Assistant Headteacher Liam Noon and Maths Subject Lead and Teacher Judith Myhill of St Thomas’ C of E Primary School in Blackburn share their tips on implementing a mastery programme and how to make it work successfully.
Create a whole-school vision
At the very beginning of our journey, we strategically mapped out where we wanted to go with our new mastery programme, Inspire Maths, and decided to implement it throughout the whole school, from Years 1 to 6. In this way, it became a whole-school vision and it meant that we were all in it together.
We had a staff meeting and introduced the part-part-whole and bar models to teachers. Then Liz Henning, our Professional Development (PD) Consultant, helped us to launch Inspire Maths in the school, which was absolutely fantastic. Our staff were so excited afterwards. We used half a term where we encouraged teachers to just “have a go”. We asked them to choose a topic that they hadn’t covered yet, and use Inspire Maths. “No pressure, just have a dabble!” We thought it important for teachers not to feel the pressure of having to get results. It helped to ease everyone in.
One of our teachers, who’s been teaching for more than 20 years, said: “Why have I never done this before? Why have I never taught like this? I feel as though I’ve been doing it wrong all this time.”
Be flexible about your teaching methods
Get everyone in the school to have a go at teaching with the programme, from the top all the way down. We thought that it was important for everyone in our school to use it. Even though some of us don’t have our own classes, we went into classrooms and we had a go, and that was a really essential learning curve.
At the same time, we didn’t want to be too prescriptive. We wanted teachers to find their feet and become confident, so we were happy to be flexible and let staff choose their teaching methods. We set one objective, which was for all children to be able to use part-part-whole and bar models by the time they moved up into the next class.
Develop a clear mindset
We’ve become much more focused on self-evaluation since using Inspire Maths, and staff Continuing Professional Development (CPD) has been so vital. This is something that should be stressed to any school that takes on Inspire Maths. We encourage plenty of team teaching as well as frequent reflection and planning. We can’t rely on inset days and whole-school training; it’s those conversations after school and asking ourselves: “How did that lesson go? What are the issues: What are we going to do tomorrow?” We’ve become much more focused on evaluating what we’re doing with our children and picking out where they need to go now.
Patience is key
It’s not going to be an instant transition. We clearly mapped out our vision for each year and we hope to see the full impact in five years. I’ve come across plenty of people who give up after a year of implementing a new programme in schools, and you really need to give the teachers and the children more time to adjust. It’s a long progression and, after all, we’re developing mathematicians for the future!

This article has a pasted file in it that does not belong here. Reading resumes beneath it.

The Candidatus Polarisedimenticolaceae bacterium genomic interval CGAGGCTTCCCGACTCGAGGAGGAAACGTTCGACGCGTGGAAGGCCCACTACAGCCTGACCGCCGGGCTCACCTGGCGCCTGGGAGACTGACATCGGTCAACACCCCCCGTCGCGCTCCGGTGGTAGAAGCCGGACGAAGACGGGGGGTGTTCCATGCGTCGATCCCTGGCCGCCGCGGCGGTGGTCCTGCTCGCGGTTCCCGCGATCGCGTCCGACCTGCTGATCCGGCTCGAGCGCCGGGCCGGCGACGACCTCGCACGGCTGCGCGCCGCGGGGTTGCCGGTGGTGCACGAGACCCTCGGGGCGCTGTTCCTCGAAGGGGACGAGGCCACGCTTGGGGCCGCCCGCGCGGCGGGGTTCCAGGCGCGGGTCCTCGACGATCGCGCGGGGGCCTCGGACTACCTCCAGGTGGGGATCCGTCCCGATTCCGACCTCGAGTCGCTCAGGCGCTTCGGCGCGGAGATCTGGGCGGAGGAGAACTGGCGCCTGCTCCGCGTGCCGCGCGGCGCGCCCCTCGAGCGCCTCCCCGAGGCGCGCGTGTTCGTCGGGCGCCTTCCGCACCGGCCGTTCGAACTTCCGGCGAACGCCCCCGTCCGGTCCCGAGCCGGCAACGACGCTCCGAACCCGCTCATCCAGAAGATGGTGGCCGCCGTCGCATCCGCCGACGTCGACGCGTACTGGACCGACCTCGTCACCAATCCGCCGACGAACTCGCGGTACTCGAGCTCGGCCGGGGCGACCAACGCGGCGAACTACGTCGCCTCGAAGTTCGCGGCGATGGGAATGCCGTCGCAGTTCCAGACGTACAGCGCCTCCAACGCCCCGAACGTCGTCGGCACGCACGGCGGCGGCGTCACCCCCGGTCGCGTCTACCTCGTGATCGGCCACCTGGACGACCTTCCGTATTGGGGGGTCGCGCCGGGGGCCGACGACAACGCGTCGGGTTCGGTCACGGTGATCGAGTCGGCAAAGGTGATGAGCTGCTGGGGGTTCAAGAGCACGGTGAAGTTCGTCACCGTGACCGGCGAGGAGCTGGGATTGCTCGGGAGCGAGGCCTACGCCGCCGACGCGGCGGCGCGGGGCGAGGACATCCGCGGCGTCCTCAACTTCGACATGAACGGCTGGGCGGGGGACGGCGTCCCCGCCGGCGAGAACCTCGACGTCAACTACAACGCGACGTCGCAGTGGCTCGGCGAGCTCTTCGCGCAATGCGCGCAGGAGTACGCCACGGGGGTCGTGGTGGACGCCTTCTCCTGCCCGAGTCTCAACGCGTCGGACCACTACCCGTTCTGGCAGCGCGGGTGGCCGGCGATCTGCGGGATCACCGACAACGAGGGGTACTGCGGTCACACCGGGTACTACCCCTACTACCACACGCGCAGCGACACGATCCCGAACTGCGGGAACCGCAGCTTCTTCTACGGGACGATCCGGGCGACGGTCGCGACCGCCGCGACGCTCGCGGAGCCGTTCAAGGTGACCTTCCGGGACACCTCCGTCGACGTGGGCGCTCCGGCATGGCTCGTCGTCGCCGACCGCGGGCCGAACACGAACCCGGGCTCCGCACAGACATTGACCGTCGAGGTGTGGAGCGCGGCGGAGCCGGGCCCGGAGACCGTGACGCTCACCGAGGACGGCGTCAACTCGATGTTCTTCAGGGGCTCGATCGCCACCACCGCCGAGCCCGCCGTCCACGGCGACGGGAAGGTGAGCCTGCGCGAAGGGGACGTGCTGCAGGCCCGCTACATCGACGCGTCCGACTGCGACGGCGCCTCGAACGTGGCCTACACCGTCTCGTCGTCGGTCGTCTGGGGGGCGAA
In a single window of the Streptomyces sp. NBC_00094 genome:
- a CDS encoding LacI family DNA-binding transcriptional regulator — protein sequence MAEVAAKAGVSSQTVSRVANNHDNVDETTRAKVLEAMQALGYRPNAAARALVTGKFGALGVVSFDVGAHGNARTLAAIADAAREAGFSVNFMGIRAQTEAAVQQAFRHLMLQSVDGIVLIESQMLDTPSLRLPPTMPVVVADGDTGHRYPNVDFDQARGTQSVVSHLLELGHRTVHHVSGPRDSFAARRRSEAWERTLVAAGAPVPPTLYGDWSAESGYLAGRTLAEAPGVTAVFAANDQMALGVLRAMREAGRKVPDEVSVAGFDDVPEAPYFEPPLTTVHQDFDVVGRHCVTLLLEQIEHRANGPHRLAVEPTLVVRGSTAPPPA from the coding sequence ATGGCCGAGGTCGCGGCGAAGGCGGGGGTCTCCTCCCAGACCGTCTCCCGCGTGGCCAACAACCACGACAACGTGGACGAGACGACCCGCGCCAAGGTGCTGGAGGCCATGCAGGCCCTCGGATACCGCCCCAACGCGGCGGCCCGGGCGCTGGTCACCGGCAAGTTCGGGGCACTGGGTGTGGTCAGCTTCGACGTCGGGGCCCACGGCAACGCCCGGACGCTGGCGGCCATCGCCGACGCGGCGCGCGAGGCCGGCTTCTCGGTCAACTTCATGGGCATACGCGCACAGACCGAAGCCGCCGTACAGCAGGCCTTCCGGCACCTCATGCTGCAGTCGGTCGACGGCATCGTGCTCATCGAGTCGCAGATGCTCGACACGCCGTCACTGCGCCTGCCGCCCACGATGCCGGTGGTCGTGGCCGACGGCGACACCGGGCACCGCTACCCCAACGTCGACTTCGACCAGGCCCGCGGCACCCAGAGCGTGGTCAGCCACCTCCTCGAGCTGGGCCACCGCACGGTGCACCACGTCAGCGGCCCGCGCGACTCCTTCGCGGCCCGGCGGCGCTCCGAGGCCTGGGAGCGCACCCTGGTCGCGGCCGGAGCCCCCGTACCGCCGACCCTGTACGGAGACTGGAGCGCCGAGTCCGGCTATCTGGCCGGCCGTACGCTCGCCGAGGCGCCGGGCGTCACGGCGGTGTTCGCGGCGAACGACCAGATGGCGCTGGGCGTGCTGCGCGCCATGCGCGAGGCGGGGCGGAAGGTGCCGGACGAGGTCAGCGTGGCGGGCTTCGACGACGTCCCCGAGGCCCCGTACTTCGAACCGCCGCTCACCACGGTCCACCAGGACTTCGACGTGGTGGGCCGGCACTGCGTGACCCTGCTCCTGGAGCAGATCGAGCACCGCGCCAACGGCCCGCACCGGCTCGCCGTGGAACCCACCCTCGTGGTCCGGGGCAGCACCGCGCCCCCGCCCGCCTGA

Establish good communication with parents
We run parent workshops through the local authority and also put information on the website to share with parents. The workshops aren’t just about: “This is what your child is doing in class.” They’re more about: “This is what you can do with your child at home.”
Reflect on your practice
After a year, we reflected on the coverage, assessment, progression, looking at those barriers that we are trying to overcome all the time. It’s really important to reflect on your practice. You have to keep going back in order to move forward as a school.
The impact of using Inspire Maths
Mastering knowledge: The way that Inspire Maths is set out deepens children’s understanding and the conversations that they have with one another. Their subject knowledge has enhanced greatly, especially given how deep those books are. We’ve seen growth in the confidence of children and staff, and teachers are now saying they can’t imagine teaching maths any other way.
School profile: Schools from all over the authority have visited us to see lessons in action. The profile of our school has had a snowball effect throughout the local authority. Maths is buzzing in the authority and that can only be a good thing.
It has also prioritised maths in our school and is on the school development programme. We’ve also seen how Inspire Maths has helped to support comprehension in reading as well, so it’s had a whole school impact.
Results: KS1 results – in 2017, we were at 76% expected (ARE) and we had 25% at greater depth (GD) which was the highest ever. It’s worth remembering that a very high proportion of children have English as an additional language (EAL) with extremely limited language and vocabulary. So we’re very proud of those results. At KS2, we did a test last week. The children took last year’s SATs and we were looking at 90% achieving ARE so we’re really excited to keep moving forward.
Confidence of teachers and children: Our whole school is buzzing about maths. Everyone loves Inspire Maths. Here are a couple of quotes from our teachers:
“I can’t imagine teaching maths without Inspire Maths.”
“Inspire Maths is future-proofing both our children and our curriculum.”
Liam and Judith spoke at our sales conference in April 2018.